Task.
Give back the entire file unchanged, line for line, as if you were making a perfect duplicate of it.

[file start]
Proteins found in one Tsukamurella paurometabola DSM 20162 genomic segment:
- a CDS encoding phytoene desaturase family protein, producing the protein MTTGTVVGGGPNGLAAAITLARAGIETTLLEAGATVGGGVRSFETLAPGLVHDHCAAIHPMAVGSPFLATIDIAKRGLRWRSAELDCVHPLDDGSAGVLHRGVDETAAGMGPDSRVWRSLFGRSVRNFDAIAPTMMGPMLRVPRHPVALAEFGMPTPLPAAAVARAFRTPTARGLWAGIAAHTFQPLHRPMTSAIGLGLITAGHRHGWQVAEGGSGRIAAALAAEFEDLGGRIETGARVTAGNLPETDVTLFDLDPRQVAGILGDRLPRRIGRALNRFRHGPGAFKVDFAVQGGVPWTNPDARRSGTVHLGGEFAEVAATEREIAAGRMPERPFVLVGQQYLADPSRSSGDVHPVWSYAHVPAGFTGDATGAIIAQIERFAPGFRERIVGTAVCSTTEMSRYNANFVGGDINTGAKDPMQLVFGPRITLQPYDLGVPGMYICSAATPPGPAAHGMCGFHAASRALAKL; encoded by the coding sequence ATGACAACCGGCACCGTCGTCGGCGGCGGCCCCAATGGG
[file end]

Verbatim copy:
Proteins found in one Tsukamurella paurometabola DSM 20162 genomic segment:
- a CDS encoding phytoene desaturase family protein, producing the protein MTTGTVVGGGPNGLAAAITLARAGIETTLLEAGATVGGGVRSFETLAPGLVHDHCAAIHPMAVGSPFLATIDIAKRGLRWRSAELDCVHPLDDGSAGVLHRGVDETAAGMGPDSRVWRSLFGRSVRNFDAIAPTMMGPMLRVPRHPVALAEFGMPTPLPAAAVARAFRTPTARGLWAGIAAHTFQPLHRPMTSAIGLGLITAGHRHGWQVAEGGSGRIAAALAAEFEDLGGRIETGARVTAGNLPETDVTLFDLDPRQVAGILGDRLPRRIGRALNRFRHGPGAFKVDFAVQGGVPWTNPDARRSGTVHLGGEFAEVAATEREIAAGRMPERPFVLVGQQYLADPSRSSGDVHPVWSYAHVPAGFTGDATGAIIAQIERFAPGFRERIVGTAVCSTTEMSRYNANFVGGDINTGAKDPMQLVFGPRITLQPYDLGVPGMYICSAATPPGPAAHGMCGFHAASRALAKL; encoded by the coding sequence ATGACAACCGGCACCGTCGTCGGCGGCGGCCCCAATGGG